Writing this on November 9th, the world has just experienced the shock of Donald Trump being elected President. If outcry around the world is to be believed, it is going to have a huge impact on minorities and women across the US, but it is also likely to have an impact on how people perceive data in the future.
Regardless of political preferences or potential outcomes, the truth is that almost every pollster got this wrong. There are a couple of outliers who claimed that Trump would win, but their work was generally seen as erroneous and the consensus was a comfortable win for Clinton. Whether or not this impacted voting is a question for another day, but what it has done is brought data into disrepute on the biggest stage.
It can now act as a stick with which to beat the entire concept of data-driven decisions, especially when it comes to government policy. We have seen with the appointment of DJ Patil as a major part of the Obama administration, but this policy may be scrapped in the future.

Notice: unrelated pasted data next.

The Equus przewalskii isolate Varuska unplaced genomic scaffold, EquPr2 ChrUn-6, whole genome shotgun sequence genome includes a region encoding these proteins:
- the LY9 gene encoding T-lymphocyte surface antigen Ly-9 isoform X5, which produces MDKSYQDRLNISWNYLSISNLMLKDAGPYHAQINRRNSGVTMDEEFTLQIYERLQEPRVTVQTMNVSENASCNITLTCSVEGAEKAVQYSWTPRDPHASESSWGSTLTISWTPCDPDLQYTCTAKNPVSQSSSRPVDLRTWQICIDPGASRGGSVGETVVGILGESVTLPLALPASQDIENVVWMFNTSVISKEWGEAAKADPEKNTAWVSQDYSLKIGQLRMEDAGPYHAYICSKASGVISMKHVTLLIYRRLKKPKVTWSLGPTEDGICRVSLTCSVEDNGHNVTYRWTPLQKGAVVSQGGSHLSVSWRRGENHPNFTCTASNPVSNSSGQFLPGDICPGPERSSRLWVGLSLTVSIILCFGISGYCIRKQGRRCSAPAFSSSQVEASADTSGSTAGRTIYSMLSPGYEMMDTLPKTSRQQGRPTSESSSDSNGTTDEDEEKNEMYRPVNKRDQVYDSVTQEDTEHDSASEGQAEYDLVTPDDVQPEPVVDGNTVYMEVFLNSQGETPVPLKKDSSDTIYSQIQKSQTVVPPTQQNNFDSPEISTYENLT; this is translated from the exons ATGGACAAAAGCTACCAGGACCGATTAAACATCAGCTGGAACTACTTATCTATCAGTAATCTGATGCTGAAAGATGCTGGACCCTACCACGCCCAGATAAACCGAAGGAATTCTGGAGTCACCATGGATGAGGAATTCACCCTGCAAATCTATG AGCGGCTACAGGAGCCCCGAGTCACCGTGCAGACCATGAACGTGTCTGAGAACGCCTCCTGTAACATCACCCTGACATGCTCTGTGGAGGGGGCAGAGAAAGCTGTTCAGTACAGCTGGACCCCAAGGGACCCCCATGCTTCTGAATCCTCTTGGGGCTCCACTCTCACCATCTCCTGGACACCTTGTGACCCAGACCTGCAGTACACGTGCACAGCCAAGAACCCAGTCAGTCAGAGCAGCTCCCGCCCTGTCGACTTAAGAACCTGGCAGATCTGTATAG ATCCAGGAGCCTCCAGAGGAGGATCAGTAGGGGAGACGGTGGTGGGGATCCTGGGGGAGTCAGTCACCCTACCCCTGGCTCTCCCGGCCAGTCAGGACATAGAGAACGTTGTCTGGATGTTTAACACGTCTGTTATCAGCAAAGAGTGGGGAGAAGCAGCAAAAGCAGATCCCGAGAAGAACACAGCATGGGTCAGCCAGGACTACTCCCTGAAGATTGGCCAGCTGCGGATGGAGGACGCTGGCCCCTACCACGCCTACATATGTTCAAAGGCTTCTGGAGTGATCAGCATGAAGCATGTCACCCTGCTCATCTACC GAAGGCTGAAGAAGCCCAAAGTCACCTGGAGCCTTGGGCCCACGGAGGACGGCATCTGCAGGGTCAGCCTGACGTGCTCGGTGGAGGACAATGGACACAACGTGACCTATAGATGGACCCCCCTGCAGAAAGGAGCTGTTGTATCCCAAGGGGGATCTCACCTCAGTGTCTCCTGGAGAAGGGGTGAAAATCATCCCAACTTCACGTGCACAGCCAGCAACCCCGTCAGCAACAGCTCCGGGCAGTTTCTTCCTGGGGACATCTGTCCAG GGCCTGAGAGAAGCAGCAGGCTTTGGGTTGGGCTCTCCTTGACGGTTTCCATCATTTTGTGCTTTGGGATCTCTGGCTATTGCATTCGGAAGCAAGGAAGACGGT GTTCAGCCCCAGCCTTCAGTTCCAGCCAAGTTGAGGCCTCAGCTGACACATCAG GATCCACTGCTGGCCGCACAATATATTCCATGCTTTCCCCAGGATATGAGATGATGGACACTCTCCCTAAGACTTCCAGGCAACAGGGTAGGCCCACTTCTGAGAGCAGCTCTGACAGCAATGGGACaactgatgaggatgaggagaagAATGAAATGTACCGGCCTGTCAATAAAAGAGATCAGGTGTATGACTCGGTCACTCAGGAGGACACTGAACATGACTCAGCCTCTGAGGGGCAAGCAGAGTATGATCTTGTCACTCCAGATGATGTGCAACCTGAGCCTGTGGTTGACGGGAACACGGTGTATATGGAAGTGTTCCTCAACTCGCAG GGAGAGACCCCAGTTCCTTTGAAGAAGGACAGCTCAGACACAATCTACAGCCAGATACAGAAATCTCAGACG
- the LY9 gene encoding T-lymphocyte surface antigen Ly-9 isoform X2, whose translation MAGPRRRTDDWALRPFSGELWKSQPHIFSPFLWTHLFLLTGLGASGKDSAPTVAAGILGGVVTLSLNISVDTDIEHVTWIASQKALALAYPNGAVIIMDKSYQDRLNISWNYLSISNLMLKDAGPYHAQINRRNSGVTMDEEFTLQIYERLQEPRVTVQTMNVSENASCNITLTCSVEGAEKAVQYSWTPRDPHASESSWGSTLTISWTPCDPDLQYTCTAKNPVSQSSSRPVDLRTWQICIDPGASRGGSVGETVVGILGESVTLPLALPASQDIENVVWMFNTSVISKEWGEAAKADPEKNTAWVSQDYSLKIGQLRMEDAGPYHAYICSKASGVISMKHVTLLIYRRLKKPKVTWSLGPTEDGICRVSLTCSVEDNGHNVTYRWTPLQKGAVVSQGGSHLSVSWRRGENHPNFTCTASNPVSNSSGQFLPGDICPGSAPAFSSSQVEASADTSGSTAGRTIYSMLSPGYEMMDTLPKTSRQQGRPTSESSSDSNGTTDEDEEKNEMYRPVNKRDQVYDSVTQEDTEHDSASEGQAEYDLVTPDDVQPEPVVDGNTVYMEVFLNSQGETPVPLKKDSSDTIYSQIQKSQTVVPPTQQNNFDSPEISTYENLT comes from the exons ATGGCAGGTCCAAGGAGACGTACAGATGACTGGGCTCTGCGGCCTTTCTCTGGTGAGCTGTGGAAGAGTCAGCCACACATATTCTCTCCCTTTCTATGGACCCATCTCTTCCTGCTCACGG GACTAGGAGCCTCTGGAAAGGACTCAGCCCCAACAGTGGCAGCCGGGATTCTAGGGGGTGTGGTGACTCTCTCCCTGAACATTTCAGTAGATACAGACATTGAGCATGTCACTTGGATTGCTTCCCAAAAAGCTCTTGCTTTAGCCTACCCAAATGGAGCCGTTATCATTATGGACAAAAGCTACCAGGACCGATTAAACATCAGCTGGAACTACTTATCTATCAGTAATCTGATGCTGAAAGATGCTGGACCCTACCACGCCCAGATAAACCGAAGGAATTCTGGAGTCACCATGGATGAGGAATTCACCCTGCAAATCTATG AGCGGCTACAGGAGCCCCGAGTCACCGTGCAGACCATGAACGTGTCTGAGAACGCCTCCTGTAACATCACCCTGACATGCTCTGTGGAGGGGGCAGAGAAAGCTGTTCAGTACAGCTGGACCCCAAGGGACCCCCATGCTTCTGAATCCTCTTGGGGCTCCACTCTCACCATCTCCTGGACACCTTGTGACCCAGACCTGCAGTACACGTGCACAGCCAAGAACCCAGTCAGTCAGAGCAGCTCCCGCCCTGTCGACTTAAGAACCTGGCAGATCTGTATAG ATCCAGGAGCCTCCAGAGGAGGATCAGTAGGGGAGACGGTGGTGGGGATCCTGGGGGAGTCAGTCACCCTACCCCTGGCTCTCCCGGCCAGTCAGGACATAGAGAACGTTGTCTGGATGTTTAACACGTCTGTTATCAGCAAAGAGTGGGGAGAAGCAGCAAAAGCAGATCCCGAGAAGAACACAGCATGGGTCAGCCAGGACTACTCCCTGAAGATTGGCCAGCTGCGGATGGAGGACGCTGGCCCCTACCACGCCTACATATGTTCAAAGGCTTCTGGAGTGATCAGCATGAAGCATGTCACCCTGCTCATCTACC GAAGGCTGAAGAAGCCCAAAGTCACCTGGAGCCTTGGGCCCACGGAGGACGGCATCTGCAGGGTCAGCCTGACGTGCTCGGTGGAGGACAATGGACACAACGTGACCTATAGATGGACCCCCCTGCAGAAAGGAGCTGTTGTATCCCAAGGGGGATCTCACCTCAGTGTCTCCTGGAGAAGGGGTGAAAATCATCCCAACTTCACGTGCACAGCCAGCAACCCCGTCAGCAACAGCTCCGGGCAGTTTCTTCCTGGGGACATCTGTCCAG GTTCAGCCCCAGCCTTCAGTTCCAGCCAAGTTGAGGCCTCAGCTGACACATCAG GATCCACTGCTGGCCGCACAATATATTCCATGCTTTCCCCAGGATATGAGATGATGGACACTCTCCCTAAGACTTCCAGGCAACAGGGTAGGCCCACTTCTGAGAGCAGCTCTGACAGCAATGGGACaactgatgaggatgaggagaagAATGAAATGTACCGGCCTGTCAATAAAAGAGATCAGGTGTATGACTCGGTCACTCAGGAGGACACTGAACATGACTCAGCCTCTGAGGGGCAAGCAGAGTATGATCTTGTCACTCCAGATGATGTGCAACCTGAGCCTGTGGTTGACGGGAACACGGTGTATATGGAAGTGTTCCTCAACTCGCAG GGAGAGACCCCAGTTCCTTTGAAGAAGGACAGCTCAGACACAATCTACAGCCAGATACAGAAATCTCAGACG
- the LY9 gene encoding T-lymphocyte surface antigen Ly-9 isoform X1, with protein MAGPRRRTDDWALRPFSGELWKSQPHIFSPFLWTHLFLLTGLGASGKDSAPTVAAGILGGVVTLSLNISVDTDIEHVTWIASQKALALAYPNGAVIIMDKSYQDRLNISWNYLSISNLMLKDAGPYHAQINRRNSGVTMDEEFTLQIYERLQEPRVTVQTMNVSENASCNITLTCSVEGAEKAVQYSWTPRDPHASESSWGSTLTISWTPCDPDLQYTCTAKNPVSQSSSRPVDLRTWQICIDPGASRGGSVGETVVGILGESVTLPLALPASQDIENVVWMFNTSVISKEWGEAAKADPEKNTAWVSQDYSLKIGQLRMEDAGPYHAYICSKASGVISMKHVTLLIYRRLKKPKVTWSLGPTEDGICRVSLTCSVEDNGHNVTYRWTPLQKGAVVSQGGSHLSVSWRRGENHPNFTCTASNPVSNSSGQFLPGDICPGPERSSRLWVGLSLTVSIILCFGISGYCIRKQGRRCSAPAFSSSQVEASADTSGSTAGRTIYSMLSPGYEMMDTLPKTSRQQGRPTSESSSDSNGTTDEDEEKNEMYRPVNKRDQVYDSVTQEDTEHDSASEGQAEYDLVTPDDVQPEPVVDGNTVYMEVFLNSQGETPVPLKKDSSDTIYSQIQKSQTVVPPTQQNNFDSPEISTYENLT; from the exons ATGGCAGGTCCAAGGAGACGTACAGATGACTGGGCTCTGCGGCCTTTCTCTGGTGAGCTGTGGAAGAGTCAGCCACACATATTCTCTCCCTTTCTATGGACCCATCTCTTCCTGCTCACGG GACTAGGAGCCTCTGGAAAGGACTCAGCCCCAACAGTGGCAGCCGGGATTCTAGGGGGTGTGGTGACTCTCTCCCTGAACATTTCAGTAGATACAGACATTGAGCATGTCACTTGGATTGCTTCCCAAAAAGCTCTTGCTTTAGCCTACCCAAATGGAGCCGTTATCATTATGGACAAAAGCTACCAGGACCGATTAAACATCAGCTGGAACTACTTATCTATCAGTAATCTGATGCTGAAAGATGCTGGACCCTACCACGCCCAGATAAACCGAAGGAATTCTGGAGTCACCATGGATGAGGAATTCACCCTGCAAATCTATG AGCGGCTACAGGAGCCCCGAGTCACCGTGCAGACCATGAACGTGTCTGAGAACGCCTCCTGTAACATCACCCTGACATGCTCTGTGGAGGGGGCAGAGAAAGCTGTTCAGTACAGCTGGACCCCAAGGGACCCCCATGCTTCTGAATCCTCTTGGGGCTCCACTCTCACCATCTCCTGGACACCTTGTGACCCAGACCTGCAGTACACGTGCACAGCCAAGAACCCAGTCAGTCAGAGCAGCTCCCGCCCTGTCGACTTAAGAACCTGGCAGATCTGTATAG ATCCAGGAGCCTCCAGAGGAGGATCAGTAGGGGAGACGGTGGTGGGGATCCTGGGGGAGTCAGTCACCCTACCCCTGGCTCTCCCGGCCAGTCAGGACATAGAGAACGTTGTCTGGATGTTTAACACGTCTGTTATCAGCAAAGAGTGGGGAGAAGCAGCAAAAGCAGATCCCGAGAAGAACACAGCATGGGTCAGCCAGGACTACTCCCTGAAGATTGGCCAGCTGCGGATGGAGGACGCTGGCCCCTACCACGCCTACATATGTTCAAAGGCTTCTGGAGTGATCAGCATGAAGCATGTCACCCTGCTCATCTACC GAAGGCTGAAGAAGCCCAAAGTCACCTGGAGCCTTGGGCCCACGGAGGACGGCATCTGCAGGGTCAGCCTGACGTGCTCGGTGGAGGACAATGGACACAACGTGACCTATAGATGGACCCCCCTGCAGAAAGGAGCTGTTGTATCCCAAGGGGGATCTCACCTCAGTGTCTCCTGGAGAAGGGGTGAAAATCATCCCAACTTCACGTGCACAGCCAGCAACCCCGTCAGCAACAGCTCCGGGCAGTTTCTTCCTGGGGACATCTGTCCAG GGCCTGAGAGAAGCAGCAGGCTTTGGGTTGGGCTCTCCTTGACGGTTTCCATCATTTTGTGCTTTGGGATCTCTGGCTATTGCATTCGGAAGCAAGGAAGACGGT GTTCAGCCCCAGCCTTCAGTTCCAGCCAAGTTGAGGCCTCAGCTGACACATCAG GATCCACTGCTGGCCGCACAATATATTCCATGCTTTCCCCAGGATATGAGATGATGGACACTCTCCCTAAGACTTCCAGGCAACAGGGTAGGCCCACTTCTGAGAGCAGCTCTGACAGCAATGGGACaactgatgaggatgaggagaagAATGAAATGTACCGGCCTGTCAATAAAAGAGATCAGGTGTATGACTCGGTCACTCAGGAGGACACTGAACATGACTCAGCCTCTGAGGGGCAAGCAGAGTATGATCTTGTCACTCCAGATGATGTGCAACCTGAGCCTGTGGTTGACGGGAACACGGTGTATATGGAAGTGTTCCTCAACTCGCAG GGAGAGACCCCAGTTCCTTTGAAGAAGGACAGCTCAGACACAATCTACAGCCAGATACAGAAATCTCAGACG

The trouble is that the importance of open data cannot be understated in government and opposition. The media needs data to evidence corruption and poor leadership, and the government needs to it create the best policies. Most importantly the general public needs to trust this is being done. With the attacks on the media throughout the campaign, how are die-hard supporters of Trump going to accept data that discredits him shown in the media.
Trump’s election campaign has been anti-data, with the new President-Elect calling it ‘overrated’ and lying about or
using misleading figures throughout, whilst his personal attacks have meant that the data used by Clinton has been largely ignored in favor of more newsworthy stories. Let’s hope that a Trump White House can embrace data and push its development within government, both for the good of the country and the industry as a whole.